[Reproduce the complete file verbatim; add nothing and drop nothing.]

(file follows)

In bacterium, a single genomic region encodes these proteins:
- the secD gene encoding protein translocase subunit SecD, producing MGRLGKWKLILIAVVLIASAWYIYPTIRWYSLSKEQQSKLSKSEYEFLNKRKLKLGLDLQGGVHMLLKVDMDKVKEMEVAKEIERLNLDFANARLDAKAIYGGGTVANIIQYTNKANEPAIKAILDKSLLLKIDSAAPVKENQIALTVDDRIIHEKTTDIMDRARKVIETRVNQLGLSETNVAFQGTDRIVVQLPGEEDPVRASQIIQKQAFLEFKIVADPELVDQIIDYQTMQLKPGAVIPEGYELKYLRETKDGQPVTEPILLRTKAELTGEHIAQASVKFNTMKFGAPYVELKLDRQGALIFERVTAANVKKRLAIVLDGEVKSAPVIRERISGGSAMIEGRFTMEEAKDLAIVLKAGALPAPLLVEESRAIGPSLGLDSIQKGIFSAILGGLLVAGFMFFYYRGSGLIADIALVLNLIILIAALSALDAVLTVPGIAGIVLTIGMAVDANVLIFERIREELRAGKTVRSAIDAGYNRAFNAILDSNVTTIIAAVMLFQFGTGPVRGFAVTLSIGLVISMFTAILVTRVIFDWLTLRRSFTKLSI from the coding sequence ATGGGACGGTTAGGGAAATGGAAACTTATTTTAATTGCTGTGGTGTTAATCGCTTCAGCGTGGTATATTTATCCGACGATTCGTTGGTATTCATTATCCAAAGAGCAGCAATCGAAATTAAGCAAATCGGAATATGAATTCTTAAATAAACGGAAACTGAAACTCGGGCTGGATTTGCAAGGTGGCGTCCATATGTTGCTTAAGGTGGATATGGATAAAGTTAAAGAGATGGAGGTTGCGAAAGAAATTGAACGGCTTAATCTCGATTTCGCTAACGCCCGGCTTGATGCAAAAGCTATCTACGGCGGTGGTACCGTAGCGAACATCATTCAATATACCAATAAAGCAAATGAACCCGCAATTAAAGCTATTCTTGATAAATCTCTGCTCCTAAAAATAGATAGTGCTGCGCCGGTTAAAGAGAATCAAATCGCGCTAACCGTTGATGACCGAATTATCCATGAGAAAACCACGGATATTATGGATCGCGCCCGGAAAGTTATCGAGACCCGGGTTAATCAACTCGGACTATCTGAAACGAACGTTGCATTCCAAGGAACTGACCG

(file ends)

In bacterium, a single genomic region encodes these proteins:
- the secD gene encoding protein translocase subunit SecD, producing MGRLGKWKLILIAVVLIASAWYIYPTIRWYSLSKEQQSKLSKSEYEFLNKRKLKLGLDLQGGVHMLLKVDMDKVKEMEVAKEIERLNLDFANARLDAKAIYGGGTVANIIQYTNKANEPAIKAILDKSLLLKIDSAAPVKENQIALTVDDRIIHEKTTDIMDRARKVIETRVNQLGLSETNVAFQGTDRIVVQLPGEEDPVRASQIIQKQAFLEFKIVADPELVDQIIDYQTMQLKPGAVIPEGYELKYLRETKDGQPVTEPILLRTKAELTGEHIAQASVKFNTMKFGAPYVELKLDRQGALIFERVTAANVKKRLAIVLDGEVKSAPVIRERISGGSAMIEGRFTMEEAKDLAIVLKAGALPAPLLVEESRAIGPSLGLDSIQKGIFSAILGGLLVAGFMFFYYRGSGLIADIALVLNLIILIAALSALDAVLTVPGIAGIVLTIGMAVDANVLIFERIREELRAGKTVRSAIDAGYNRAFNAILDSNVTTIIAAVMLFQFGTGPVRGFAVTLSIGLVISMFTAILVTRVIFDWLTLRRSFTKLSI from the coding sequence ATGGGACGGTTAGGGAAATGGAAACTTATTTTAATTGCTGTGGTGTTAATCGCTTCAGCGTGGTATATTTATCCGACGATTCGTTGGTATTCATTATCCAAAGAGCAGCAATCGAAATTAAGCAAATCGGAATATGAATTCTTAAATAAACGGAAACTGAAACTCGGGCTGGATTTGCAAGGTGGCGTCCATATGTTGCTTAAGGTGGATATGGATAAAGTTAAAGAGATGGAGGTTGCGAAAGAAATTGAACGGCTTAATCTCGATTTCGCTAACGCCCGGCTTGATGCAAAAGCTATCTACGGCGGTGGTACCGTAGCGAACATCATTCAATATACCAATAAAGCAAATGAACCCGCAATTAAAGCTATTCTTGATAAATCTCTGCTCCTAAAAATAGATAGTGCTGCGCCGGTTAAAGAGAATCAAATCGCGCTAACCGTTGATGACCGAATTATCCATGAGAAAACCACGGATATTATGGATCGCGCCCGGAAAGTTATCGAGACCCGGGTTAATCAACTCGGACTATCTGAAACGAACGTTGCATTCCAAGGAACTGACCG